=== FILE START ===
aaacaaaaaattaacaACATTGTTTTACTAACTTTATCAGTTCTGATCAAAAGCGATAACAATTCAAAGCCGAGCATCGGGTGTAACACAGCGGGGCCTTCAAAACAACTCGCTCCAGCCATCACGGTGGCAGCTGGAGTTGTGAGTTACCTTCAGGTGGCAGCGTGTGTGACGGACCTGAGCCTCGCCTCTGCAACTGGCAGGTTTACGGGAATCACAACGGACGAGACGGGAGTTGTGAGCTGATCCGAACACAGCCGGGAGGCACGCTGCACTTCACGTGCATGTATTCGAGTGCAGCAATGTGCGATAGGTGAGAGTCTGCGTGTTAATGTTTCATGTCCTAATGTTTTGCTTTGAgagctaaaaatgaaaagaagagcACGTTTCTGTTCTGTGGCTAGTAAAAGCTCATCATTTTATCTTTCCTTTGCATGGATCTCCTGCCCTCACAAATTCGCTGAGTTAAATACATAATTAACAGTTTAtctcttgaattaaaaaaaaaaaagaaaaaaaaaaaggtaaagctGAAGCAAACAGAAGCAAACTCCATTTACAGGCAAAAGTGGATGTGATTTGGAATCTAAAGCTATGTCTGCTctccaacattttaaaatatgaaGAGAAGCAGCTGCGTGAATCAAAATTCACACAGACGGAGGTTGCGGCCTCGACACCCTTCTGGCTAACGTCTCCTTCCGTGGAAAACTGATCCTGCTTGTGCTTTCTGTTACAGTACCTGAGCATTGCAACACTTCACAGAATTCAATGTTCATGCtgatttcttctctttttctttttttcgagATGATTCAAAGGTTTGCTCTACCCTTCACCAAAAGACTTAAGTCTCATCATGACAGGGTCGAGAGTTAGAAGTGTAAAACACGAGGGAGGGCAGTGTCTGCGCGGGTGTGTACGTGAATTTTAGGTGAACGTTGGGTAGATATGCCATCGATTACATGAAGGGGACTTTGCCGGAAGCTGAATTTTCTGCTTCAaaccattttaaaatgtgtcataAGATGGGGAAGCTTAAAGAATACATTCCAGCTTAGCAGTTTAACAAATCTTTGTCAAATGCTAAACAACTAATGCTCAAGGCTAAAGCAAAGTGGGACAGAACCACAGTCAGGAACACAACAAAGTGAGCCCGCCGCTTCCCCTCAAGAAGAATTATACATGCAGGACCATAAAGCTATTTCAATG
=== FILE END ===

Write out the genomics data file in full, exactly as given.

aaacaaaaaattaacaACATTGTTTTACTAACTTTATCAGTTCTGATCAAAAGCGATAACAATTCAAAGCCGAGCATCGGGTGTAACACAGCGGGGCCTTCAAAACAACTCGCTCCAGCCATCACGGTGGCAGCTGGAGTTGTGAGTTACCTTCAGGTGGCAGCGTGTGTGACGGACCTGAGCCTCGCCTCTGCAACTGGCAGGTTTACGGGAATCACAACGGACGAGACGGGAGTTGTGAGCTGATCCGAACACAGCCGGGAGGCACGCTGCACTTCACGTGCATGTATTCGAGTGCAGCAATGTGCGATAGGTGAGAGTCTGCGTGTTAATGTTTCATGTCCTAATGTTTTGCTTTGAgagctaaaaatgaaaagaagagcACGTTTCTGTTCTGTGGCTAGTAAAAGCTCATCATTTTATCTTTCCTTTGCATGGATCTCCTGCCCTCACAAATTCGCTGAGTTAAATACATAATTAACAGTTTAtctcttgaattaaaaaaaaaaaagaaaaaaaaaaaggtaaagctGAAGCAAACAGAAGCAAACTCCATTTACAGGCAAAAGTGGATGTGATTTGGAATCTAAAGCTATGTCTGCTctccaacattttaaaatatgaaGAGAAGCAGCTGCGTGAATCAAAATTCACACAGACGGAGGTTGCGGCCTCGACACCCTTCTGGCTAACGTCTCCTTCCGTGGAAAACTGATCCTGCTTGTGCTTTCTGTTACAGTACCTGAGCATTGCAACACTTCACAGAATTCAATGTTCATGCtgatttcttctctttttctttttttcgagATGATTCAAAGGTTTGCTCTACCCTTCACCAAAAGACTTAAGTCTCATCATGACAGGGTCGAGAGTTAGAAGTGTAAAACACGAGGGAGGGCAGTGTCTGCGCGGGTGTGTACGTGAATTTTAGGTGAACGTTGGGTAGATATGCCATCGATTACATGAAGGGGACTTTGCCGGAAGCTGAATTTTCTGCTTCAaaccattttaaaatgtgtcataAGATGGGGAAGCTTAAAGAATACATTCCAGCTTAGCAGTTTAACAAATCTTTGTCAAATGCTAAACAACTAATGCTCAAGGCTAAAGCAAAGTGGGACAGAACCACAGTCAGGAACACAACAAAGTGAGCCCGCCGCTTCCCCTCAAGAAGAATTATACATGCAGGACCATAAAGCTATTTCAATG